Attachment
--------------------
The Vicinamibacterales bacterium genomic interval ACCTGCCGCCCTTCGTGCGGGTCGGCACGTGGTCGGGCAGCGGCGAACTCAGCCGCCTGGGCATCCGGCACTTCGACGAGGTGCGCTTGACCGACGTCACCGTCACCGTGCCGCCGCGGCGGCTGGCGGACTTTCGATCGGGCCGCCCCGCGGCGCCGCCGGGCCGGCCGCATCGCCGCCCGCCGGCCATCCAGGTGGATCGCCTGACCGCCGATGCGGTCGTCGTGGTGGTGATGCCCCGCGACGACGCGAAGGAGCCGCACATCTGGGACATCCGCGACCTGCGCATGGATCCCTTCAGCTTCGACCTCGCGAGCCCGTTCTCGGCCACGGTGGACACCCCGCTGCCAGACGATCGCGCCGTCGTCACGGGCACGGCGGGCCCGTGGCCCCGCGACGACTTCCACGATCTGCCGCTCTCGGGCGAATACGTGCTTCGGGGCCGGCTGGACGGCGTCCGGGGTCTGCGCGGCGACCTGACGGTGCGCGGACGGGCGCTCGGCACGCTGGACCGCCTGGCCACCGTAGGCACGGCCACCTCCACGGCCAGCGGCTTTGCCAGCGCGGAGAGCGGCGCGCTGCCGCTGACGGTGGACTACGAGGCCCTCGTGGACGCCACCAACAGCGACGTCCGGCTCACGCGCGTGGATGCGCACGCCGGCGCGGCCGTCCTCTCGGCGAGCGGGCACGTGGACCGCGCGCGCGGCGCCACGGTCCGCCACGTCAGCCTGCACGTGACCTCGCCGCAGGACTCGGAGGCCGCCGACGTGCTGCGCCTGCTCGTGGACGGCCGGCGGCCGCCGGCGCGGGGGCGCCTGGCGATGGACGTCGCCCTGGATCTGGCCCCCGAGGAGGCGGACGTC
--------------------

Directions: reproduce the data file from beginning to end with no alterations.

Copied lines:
The Vicinamibacterales bacterium genomic interval ACCTGCCGCCCTTCGTGCGGGTCGGCACGTGGTCGGGCAGCGGCGAACTCAGCCGCCTGGGCATCCGGCACTTCGACGAGGTGCGCTTGACCGACGTCACCGTCACCGTGCCGCCGCGGCGGCTGGCGGACTTTCGATCGGGCCGCCCCGCGGCGCCGCCGGGCCGGCCGCATCGCCGCCCGCCGGCCATCCAGGTGGATCGCCTGACCGCCGATGCGGTCGTCGTGGTGGTGATGCCCCGCGACGACGCGAAGGAGCCGCACATCTGGGACATCCGCGACCTGCGCATGGATCCCTTCAGCTTCGACCTCGCGAGCCCGTTCTCGGCCACGGTGGACACCCCGCTGCCAGACGATCGCGCCGTCGTCACGGGCACGGCGGGCCCGTGGCCCCGCGACGACTTCCACGATCTGCCGCTCTCGGGCGAATACGTGCTTCGGGGCCGGCTGGACGGCGTCCGGGGTCTGCGCGGCGACCTGACGGTGCGCGGACGGGCGCTCGGCACGCTGGACCGCCTGGCCACCGTAGGCACGGCCACCTCCACGGCCAGCGGCTTTGCCAGCGCGGAGAGCGGCGCGCTGCCGCTGACGGTGGACTACGAGGCCCTCGTGGACGCCACCAACAGCGACGTCCGGCTCACGCGCGTGGATGCGCACGCCGGCGCGGCCGTCCTCTCGGCGAGCGGGCACGTGGACCGCGCGCGCGGCGCCACGGTCCGCCACGTCAGCCTGCACGTGACCTCGCCGCAGGACTCGGAGGCCGCCGACGTGCTGCGCCTGCTCGTGGACGGCCGGCGGCCGCCGGCGCGGGGGCGCCTGGCGATGGACGTCGCCCTGGATCTGGCCCCCGAGGAGGCGGACGTC